"forming the upper section of the mold, is
upper section is then placed over the shells of the upper and lower frames and locked thereto by means. of. clamping screws 6, which are pivoted to the lower sections and are made to engage recessed ears 6' at opposite ends of the upper section, so as to look the molds rigidly together.
Before locking the lower and upper sections of the mold together, the layers of soft unvulcanized rubber are placed on the interior of the shells, both in the female shells of the lower as well as the male shells of the upper frame, the shells of theupper section being placed over the shells of the lower frame, afterwhich the upper frame is placed in position over the upper shells and locked to the lower frame as bestructed that they will always be centered by the fitting of the male shells of the upper mold-section with the female shells of the lower section. Second, that the molds can be kept always in perfect condition by replacing any defective shells by new shells; third, that the molds can be made and used either as single, individual molds, or combined as so-called gang-molds, so that considerable time is saved in the use of the same. The main point of advantage, however, consists in the facility with which the improved molds can be handled, owing to their comparative light weight as compared with the heavy, clumsy molds heretofore used.
By substituting my improved molds for the heavy cast-metal molds heretofore in use, the vulcanizing work to be done in factories making hollow rubber articles, is greatly facilitated and cheapened, inasmuch as the cost of making and maintaining the molds is reduced to a great extent, while the articles manufactured by the improved molds are superior to those made in the old style molds.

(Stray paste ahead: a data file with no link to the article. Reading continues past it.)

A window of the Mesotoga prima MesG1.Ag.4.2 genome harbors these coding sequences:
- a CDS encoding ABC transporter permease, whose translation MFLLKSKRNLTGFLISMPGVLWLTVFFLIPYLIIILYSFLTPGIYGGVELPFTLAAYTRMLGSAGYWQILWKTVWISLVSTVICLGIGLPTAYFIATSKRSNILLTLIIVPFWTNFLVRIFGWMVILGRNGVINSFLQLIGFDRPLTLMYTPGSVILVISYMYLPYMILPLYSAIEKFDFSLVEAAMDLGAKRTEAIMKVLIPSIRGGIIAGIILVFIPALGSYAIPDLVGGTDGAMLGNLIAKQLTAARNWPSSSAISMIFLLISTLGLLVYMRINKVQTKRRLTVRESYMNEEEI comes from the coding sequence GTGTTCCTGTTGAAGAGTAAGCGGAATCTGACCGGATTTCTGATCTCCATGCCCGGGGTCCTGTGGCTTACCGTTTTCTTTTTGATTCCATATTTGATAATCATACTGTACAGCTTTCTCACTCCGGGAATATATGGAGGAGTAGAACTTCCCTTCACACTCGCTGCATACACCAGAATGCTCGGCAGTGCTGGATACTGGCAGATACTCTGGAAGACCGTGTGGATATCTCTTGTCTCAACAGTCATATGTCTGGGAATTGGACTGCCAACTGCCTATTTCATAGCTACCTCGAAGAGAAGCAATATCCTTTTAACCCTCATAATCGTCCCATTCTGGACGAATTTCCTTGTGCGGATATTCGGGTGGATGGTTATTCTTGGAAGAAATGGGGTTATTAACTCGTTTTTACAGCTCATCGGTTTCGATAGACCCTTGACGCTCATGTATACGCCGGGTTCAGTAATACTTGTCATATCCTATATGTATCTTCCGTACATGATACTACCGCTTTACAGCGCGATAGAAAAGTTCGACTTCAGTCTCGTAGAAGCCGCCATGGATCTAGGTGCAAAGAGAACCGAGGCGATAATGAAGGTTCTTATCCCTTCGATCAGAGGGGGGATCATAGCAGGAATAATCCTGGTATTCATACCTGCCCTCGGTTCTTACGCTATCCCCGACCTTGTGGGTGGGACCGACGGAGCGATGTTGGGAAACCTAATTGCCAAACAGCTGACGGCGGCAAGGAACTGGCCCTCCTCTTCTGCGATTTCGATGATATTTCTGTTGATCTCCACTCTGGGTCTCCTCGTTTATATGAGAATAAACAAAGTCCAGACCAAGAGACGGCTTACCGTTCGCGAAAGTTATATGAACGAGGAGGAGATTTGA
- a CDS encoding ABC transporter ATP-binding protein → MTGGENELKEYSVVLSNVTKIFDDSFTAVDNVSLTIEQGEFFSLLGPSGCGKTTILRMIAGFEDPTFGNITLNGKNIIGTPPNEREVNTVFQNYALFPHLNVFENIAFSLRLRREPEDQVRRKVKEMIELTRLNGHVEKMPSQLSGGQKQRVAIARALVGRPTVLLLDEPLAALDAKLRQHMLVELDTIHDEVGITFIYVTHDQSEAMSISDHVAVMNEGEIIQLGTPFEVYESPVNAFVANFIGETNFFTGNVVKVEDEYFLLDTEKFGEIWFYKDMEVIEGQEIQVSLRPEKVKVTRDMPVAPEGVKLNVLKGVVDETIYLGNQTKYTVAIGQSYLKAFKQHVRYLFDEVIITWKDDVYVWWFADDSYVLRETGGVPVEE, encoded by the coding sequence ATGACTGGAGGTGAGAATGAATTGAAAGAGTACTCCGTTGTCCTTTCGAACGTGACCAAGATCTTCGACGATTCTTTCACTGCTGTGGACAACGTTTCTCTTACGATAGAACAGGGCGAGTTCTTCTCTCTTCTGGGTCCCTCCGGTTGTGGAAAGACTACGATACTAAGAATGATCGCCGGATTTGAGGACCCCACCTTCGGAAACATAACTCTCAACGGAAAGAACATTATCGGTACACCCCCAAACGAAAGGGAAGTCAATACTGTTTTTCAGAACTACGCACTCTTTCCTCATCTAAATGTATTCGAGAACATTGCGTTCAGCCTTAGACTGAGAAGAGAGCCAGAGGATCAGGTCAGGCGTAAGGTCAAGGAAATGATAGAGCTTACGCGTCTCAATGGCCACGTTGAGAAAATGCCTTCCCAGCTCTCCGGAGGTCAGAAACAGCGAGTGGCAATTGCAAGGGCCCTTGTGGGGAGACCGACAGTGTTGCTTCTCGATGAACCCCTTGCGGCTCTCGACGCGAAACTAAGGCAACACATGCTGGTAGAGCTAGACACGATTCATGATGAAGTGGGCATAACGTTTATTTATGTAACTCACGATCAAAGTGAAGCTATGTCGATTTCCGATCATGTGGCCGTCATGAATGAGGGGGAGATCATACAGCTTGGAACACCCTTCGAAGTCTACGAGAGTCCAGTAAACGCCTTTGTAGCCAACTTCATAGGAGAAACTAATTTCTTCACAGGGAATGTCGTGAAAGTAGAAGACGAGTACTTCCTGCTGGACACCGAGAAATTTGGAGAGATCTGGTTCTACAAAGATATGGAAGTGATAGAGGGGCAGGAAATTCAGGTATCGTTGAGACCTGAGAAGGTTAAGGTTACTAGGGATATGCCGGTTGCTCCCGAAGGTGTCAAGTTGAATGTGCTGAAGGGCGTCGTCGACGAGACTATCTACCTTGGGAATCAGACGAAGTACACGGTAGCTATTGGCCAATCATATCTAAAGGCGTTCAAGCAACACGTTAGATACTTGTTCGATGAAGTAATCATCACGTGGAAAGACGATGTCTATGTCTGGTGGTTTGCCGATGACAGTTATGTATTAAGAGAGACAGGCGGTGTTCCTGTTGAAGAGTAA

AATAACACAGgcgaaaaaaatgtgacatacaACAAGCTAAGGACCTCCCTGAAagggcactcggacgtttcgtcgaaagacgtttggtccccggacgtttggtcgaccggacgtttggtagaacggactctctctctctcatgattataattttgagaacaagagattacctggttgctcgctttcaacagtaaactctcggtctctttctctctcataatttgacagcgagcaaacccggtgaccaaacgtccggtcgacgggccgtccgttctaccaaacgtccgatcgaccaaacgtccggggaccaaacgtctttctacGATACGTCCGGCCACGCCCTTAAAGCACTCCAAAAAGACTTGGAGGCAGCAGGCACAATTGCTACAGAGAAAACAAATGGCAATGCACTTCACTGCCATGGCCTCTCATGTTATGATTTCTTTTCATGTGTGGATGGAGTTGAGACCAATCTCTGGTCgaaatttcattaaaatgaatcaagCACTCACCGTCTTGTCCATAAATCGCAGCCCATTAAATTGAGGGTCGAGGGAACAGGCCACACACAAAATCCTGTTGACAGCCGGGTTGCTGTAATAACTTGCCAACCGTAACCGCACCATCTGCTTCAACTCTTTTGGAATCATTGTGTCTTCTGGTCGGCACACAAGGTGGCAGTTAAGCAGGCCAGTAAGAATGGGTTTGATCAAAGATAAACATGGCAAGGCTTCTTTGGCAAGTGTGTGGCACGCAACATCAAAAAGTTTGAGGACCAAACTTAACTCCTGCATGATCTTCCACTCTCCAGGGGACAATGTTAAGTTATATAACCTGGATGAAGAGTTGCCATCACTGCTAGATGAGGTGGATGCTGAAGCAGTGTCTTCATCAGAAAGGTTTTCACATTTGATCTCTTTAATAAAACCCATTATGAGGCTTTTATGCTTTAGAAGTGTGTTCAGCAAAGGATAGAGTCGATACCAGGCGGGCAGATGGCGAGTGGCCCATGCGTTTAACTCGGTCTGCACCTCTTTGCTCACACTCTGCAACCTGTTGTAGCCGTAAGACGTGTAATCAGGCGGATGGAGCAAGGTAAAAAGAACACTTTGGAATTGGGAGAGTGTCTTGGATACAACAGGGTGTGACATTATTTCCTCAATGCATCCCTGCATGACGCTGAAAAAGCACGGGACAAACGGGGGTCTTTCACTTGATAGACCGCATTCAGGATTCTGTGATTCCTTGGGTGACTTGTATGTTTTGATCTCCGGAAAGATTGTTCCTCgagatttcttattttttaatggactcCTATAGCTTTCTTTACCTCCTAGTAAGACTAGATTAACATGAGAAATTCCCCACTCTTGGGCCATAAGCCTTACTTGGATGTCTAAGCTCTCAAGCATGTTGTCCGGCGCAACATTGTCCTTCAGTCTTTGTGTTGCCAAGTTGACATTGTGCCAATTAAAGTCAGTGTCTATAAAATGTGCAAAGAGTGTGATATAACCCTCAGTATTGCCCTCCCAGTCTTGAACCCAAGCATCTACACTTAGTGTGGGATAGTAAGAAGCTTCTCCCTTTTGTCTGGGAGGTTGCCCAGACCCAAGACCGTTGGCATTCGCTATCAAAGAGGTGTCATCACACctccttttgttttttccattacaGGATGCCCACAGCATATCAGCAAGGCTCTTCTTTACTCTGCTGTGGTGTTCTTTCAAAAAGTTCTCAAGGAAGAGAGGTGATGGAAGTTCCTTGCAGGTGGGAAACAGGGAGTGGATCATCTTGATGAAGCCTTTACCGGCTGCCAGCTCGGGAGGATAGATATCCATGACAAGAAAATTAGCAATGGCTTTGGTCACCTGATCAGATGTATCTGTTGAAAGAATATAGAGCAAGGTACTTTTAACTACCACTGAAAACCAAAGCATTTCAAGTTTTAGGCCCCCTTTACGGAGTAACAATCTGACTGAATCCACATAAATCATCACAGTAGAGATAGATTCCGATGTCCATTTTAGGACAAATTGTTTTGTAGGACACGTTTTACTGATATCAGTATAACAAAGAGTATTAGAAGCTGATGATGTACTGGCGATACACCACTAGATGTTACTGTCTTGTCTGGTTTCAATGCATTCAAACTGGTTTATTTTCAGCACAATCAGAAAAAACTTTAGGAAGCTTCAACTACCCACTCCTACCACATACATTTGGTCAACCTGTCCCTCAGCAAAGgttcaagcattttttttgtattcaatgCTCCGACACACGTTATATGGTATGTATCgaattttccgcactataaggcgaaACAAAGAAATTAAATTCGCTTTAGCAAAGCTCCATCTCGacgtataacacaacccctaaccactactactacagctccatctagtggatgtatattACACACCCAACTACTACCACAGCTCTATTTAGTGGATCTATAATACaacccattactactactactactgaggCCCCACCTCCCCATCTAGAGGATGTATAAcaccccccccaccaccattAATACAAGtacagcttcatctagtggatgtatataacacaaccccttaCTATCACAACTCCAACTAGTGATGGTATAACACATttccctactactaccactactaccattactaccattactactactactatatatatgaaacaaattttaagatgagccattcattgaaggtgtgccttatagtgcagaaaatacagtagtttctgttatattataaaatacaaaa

Having thus described my invention, I claim as new and desire to secure by Letters Patent: I I
1. A mold for making rubber articles, which comprises two supporting-frames or sections provided with openings, shells seated in said openings, the shells of one frame fitting int-o "theshells of the other frame, and means for locking the frames together.
2. A mold for making rubber articles comprising a heat-conducting and resisting metallic supporting frame having a plurality of openings each provided with an annular seat at its upper end, detachable heat-conducting and resisting soft metallic shells extending in said openings respectively and provided with annular shoulders seated in said seats respectively, the lower part of said shells being spaced from the walls of the openings, and means for closing the upper ends of the shells.
3. A mold for making rubber articles, comprising supporting frames having a plurality of oppositely arranged openings and shells in said openings spaced from the walls of the same and adapted to seal each other when the supporting frames are opposed.
In testimony, that I claim the foregoing as my invention, I have signed my name in presence of two subscribing witnesses.
PAUL GoEPEL, JOHN MURTAGH.
Copies of this patent may be obtained for five cents each, by addressing the Commissioner of Patents,
Washington, D. G.